In most G8's these changes are considered 'downgrades' to their population and government.

Hard to drive a Chevy when you had a Mercedes.

And it does not help that these advanced nations continue to erode their economies by poor implementation of green energy programs, while China and other non-OECD countries are using green energy programs to pull them out of economic crisis while thriving.

Securing sustainable energy, water and food sources can not a competitive sport.

There are no winners only losers if we measure on a win/loss scale.

For China and the U.S. to 'survive this', we need to learn and share each others strengths.

Sustainable is about each making it on their own with the help and support of others who want the same.

Post a Comment


Locations of visitors to this page

blogspot visitor
Stat Counter

Total Pageviews




Blog Archive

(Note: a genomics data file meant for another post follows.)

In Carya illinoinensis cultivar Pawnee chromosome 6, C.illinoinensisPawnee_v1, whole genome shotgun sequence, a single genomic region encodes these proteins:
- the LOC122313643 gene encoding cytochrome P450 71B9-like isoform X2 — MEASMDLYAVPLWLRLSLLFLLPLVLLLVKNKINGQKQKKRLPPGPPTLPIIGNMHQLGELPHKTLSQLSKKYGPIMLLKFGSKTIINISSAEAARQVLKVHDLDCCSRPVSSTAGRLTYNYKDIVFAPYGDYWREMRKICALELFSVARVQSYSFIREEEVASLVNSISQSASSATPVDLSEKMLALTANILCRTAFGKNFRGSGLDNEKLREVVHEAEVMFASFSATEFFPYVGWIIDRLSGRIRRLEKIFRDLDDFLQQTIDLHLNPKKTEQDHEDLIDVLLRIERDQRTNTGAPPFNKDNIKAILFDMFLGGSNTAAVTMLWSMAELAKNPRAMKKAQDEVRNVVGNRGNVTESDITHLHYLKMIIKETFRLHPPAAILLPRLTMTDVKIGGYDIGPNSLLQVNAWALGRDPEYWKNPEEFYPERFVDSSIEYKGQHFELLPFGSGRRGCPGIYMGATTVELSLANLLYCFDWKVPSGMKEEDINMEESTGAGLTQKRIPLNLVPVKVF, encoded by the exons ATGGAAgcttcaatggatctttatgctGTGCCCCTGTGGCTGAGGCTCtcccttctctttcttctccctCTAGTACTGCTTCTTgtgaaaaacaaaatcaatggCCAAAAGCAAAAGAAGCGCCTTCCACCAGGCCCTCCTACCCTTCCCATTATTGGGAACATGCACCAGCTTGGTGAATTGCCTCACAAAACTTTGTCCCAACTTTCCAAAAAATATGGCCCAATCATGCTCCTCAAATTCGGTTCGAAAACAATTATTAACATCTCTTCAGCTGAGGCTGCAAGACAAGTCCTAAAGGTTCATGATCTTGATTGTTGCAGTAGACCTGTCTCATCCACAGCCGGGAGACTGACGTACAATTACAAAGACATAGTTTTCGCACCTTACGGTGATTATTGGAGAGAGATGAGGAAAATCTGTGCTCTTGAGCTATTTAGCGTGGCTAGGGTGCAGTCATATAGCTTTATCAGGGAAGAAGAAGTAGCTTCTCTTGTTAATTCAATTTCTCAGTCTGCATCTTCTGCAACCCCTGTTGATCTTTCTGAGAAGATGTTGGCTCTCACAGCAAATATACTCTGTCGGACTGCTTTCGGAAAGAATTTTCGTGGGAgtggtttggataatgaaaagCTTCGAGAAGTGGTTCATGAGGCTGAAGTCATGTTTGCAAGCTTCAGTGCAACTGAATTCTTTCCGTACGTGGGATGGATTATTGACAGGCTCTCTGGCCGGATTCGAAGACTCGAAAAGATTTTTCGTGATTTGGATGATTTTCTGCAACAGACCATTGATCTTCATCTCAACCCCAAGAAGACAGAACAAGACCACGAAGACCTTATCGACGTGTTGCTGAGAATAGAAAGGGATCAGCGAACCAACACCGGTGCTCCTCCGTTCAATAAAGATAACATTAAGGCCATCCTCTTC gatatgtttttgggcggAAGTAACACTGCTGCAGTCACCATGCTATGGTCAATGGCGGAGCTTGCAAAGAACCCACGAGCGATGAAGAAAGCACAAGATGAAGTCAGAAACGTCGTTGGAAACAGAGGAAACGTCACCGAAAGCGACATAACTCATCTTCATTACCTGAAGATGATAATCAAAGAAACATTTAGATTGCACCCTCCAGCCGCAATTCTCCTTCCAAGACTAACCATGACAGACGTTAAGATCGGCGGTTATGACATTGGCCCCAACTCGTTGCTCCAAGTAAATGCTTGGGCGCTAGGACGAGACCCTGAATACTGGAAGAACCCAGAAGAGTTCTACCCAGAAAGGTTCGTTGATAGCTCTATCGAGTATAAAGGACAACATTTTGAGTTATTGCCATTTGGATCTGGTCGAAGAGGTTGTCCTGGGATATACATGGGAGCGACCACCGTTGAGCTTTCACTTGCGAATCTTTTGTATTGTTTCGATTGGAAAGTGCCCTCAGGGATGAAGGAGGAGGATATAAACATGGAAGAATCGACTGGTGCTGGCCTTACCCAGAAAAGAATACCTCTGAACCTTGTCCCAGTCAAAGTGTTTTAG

australia (605) global warming (381) solar power (366) peak oil (335) renewable energy (232) electric vehicles (212) wind power (182) ocean energy (161) csp (153) geothermal energy (143) solar thermal power (140) smart grids (139) tidal power (136) coal seam gas (129) nuclear power (125) oil (124) energy storage (122) solar pv (120) lng (115) china (112) geothermal power (112) iraq (111) green buildings (108) natural gas (107) agriculture (88) oil price (79) biofuel (77) smart meters (72) wave power (70) electricity grid (66) uk (66) energy efficiency (63) coal (57) google (57) internet (51) bicycle (49) shale gas (49) surveillance (49) food prices (48) big brother (47) thin film solar (42) canada (40) biomimicry (39) scotland (38) ocean power (37) politics (37) new zealand (35) shale oil (35) air transport (34) algae (34) water (34) concentrating solar power (32) queensland (32) california (31) credit crunch (31) saudi arabia (31) tesla (31) bioplastic (30) offshore wind power (29) population (29) cogeneration (28) geoengineering (28) arctic ice (26) batteries (26) drought (26) resource wars (26) woodside (26) bruce sterling (25) censorship (25) cleantech (25) ctl (23) economics (22) limits to growth (21) carbon tax (20) coal to liquids (20) distributed manufacturing (20) indonesia (20) iraq oil law (20) lithium (20) origin energy (20) brightsource (19) buckminster fuller (19) rail transport (19) ultracapacitor (19) santos (18) ausra (17) exxon (17) michael klare (17) cellulosic ethanol (16) collapse (16) electric bikes (16) mapping (16) ucg (16) atlantis (15) bees (15) concentrating solar thermal power (15) ethanol (15) geodynamics (15) iceland (15) psychology (15) brazil (14) fertiliser (14) lithium ion batteries (14) al gore (13) ambient energy (13) biodiesel (13) bucky fuller (13) carbon emissions (13) cities (13) investment (13) kenya (13) matthew simmons (13) public transport (13) biochar (12) chile (12) internet of things (12) otec (12) texas (12) victoria (12) cradle to cradle (11) desertec (11) energy policy (11) hybrid car (11) terra preta (11) amory lovins (10) fabber (10) gazprom (10) goldman sachs (10) gtl (10) severn estuary (10) tinfoil (10) toyota (10) volt (10) afghanistan (9) alaska (9) biomass (9) carbon trading (9) distributed generation (9) esolar (9) four day week (9) fuel cells (9) jeremy leggett (9) pge (9) sweden (9) antarctica (8) arrow energy (8) big oil (8) eroei (8) fish (8) floating offshore wind power (8) guerilla gardening (8) linc energy (8) methane (8) methane hydrates (8) nanosolar (8) natural gas pipelines (8) pentland firth (8) relocalisation (8) saul griffith (8) stirling engine (8) us elections (8) western australia (8) airborne wind turbines (7) bloom energy (7) boeing (7) bolivia (7) chp (7) climategate (7) copenhagen (7) vinod khosla (7) apocaphilia (6) ceramic fuel cells (6) cigs (6) futurism (6) jatropha (6) local currencies (6) nigeria (6) ocean acidification (6) scenario planning (6) somalia (6) t boone pickens (6) space based solar power (5) varanus island (5) garbage (4) global energy grid (4) kevin kelly (4) low temperature geothermal power (4) oled (4) tim flannery (4) v2g (4) club of rome (3) norman borlaug (2) peak oil portfolio (1)